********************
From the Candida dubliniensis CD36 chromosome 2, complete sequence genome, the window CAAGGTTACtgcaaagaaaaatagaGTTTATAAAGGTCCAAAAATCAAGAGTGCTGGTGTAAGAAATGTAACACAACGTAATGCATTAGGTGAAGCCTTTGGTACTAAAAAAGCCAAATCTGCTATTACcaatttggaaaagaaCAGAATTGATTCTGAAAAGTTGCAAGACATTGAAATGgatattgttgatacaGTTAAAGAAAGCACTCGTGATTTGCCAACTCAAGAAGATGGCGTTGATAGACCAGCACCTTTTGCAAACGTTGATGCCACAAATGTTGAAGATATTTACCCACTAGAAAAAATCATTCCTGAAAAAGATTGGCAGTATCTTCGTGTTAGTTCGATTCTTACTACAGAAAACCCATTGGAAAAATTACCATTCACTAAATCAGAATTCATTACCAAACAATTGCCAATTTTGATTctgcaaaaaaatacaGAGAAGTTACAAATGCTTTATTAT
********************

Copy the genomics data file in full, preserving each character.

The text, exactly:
From the Candida dubliniensis CD36 chromosome 2, complete sequence genome, the window CAAGGTTACtgcaaagaaaaatagaGTTTATAAAGGTCCAAAAATCAAGAGTGCTGGTGTAAGAAATGTAACACAACGTAATGCATTAGGTGAAGCCTTTGGTACTAAAAAAGCCAAATCTGCTATTACcaatttggaaaagaaCAGAATTGATTCTGAAAAGTTGCAAGACATTGAAATGgatattgttgatacaGTTAAAGAAAGCACTCGTGATTTGCCAACTCAAGAAGATGGCGTTGATAGACCAGCACCTTTTGCAAACGTTGATGCCACAAATGTTGAAGATATTTACCCACTAGAAAAAATCATTCCTGAAAAAGATTGGCAGTATCTTCGTGTTAGTTCGATTCTTACTACAGAAAACCCATTGGAAAAATTACCATTCACTAAATCAGAATTCATTACCAAACAATTGCCAATTTTGATTctgcaaaaaaatacaGAGAAGTTACAAATGCTTTATTAT